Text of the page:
I figured it could be a combination of nominalizer "の" and object marker "を," the action being 後悔する
Your understanding is correct.
To break this down a little further:
会ったの is a noun meaning something along the lines of the English "having met (you)" or "that I met you". We can reasonably assume the subject is the speaker, and the object is probably the person that said speaker is speaking to, although we would need more context to be sure of that.
今は means "now", but because this is a contrastive は, the important thing here is that the speaker is emphasizing that they regret meeting someone now, as opposed to some previous point in time when they didn't regret it.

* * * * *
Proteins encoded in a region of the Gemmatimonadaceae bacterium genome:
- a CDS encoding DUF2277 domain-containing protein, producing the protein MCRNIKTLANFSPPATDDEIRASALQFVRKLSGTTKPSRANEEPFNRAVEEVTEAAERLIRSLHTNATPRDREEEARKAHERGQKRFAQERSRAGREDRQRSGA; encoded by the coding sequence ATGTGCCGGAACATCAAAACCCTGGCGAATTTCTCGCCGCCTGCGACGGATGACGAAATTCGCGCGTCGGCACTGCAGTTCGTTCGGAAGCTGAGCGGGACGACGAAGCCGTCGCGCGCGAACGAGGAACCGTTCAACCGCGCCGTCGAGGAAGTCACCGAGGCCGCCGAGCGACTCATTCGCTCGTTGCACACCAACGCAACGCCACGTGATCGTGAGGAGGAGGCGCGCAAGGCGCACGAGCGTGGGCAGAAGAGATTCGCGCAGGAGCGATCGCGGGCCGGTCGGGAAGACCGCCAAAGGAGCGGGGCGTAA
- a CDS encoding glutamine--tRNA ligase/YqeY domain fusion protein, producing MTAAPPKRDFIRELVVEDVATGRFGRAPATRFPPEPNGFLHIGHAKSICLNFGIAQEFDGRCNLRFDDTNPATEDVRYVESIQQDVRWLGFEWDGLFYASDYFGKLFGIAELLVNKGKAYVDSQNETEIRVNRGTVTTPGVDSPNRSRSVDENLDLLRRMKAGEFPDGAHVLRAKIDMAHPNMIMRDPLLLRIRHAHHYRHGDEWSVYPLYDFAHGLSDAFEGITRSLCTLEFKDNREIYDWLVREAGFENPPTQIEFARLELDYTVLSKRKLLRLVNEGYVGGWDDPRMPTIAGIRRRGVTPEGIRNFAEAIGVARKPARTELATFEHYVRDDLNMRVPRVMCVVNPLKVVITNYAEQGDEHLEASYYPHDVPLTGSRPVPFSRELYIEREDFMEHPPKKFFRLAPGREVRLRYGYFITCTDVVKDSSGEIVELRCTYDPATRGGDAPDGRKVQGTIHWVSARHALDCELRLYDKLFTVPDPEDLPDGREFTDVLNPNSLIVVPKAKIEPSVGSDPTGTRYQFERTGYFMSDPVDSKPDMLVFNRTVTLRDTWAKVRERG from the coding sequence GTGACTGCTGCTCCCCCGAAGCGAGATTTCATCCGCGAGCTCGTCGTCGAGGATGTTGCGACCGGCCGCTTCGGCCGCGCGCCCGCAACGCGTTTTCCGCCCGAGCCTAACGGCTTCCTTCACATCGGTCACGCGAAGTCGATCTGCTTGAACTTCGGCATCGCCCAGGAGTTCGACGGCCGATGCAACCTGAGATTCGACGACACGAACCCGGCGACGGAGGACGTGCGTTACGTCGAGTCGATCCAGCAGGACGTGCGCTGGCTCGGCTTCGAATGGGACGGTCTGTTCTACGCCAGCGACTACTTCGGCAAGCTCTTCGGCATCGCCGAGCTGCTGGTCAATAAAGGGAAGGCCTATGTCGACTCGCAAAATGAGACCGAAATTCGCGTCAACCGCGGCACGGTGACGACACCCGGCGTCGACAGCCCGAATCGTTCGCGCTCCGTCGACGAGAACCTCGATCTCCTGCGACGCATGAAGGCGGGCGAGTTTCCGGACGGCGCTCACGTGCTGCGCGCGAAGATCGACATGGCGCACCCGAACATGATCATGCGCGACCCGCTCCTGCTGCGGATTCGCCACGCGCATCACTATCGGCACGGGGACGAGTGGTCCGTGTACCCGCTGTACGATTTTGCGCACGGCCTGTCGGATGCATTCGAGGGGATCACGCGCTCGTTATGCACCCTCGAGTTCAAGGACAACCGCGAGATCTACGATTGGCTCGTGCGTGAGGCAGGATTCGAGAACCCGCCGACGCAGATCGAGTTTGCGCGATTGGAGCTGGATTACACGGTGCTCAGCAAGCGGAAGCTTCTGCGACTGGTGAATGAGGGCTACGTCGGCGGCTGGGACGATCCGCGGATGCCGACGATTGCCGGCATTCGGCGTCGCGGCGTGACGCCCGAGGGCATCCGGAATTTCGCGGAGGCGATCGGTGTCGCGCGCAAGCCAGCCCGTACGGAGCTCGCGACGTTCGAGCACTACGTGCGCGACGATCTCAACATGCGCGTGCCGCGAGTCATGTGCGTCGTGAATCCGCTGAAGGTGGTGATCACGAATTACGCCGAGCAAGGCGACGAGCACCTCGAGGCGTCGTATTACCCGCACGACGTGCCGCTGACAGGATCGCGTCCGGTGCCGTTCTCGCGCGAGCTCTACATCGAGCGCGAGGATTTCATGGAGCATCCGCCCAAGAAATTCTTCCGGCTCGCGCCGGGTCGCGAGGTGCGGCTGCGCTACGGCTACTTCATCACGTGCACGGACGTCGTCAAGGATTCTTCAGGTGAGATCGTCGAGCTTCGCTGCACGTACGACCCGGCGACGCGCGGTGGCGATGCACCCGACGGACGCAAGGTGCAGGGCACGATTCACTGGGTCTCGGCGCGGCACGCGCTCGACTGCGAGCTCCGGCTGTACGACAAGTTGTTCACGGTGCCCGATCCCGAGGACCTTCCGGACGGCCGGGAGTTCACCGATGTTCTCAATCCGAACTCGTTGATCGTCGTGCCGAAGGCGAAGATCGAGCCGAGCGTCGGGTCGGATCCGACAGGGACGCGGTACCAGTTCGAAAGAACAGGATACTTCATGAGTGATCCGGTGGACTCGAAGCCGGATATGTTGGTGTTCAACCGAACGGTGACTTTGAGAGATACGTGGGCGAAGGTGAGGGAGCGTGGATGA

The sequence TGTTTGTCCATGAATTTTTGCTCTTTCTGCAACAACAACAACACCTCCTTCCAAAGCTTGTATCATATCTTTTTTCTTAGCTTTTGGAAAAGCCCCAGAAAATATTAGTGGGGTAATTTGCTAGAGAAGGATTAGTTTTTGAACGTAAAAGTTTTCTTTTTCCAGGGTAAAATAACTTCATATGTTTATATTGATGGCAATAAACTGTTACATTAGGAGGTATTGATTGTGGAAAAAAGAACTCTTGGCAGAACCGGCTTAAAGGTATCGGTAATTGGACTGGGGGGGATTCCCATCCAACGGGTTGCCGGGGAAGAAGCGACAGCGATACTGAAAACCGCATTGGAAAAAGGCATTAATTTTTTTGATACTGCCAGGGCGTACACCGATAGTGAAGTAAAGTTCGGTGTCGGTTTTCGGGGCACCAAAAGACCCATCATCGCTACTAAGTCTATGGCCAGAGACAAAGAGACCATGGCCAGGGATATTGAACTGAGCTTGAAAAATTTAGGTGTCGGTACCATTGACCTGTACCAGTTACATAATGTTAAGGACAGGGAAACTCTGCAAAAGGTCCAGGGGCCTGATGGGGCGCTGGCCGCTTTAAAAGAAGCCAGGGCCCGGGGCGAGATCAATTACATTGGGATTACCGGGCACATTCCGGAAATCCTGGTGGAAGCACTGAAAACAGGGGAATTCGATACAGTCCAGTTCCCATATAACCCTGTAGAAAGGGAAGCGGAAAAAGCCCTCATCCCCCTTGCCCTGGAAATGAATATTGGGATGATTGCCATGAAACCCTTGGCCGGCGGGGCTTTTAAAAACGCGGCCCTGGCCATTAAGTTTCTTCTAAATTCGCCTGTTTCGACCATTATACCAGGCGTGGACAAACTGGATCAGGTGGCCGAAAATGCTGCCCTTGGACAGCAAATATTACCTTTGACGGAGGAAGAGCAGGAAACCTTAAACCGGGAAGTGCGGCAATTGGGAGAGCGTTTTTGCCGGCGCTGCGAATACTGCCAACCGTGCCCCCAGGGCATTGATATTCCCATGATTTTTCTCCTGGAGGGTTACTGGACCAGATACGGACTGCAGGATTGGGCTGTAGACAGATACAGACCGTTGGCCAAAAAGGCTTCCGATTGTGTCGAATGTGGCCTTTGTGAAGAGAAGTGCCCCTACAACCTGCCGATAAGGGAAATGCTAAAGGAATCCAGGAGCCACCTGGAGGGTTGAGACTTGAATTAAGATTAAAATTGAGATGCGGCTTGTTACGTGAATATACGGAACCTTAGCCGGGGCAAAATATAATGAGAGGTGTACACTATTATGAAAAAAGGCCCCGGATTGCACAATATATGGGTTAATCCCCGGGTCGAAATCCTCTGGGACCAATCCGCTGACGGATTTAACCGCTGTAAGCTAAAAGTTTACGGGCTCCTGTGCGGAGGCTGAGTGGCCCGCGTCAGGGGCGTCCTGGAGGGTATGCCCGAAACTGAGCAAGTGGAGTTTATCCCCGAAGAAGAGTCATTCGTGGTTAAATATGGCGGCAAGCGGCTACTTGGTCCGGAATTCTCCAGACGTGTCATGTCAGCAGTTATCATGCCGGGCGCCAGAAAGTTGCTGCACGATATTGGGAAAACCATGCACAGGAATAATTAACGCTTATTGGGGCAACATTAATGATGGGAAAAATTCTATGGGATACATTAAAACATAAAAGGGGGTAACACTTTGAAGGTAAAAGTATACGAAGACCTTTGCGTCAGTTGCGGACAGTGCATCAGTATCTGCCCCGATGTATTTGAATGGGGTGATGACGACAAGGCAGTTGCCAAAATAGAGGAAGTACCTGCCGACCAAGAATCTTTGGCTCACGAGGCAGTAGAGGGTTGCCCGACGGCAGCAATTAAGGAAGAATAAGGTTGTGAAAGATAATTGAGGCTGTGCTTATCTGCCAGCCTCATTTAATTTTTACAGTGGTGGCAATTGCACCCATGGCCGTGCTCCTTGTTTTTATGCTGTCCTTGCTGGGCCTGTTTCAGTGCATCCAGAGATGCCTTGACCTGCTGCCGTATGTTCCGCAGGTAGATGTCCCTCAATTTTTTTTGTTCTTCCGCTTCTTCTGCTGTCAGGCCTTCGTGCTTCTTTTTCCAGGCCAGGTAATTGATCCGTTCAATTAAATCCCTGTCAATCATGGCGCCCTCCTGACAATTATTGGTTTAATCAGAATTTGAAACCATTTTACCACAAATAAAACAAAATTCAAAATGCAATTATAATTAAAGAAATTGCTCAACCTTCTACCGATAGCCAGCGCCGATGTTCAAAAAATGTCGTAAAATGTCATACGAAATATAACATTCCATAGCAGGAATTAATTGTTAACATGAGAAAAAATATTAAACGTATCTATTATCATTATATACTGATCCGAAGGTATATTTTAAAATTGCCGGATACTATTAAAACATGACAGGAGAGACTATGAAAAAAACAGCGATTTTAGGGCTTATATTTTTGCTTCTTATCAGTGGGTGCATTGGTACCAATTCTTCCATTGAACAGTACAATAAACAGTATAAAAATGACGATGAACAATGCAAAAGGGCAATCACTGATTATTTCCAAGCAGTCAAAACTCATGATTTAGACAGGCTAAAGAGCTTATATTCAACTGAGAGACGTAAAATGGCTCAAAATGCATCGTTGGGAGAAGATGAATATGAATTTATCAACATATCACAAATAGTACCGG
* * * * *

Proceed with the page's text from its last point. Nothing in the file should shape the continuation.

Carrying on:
後悔してる 後悔 is a straightforward する verb meaning regret, and the
している) just means that the speaker is currently doing said regretting.
In short, if we assume the object of
会う is the person being spoken to, the sentence means:
Now I'm regretting having met (you)
To answer your questions:
- In a lot of casual speech particles (including
を) are dropped, but I assume that's not what you're asking. Grammatically, there's no basis for you to drop
- You could make the object of
会った explicit, but the correct particle is not
に. It would be
- Incidentally, if you want to use
のだ for emphasis/explanatory purposes, it would be
後悔してるのなんだ, which is unnatural.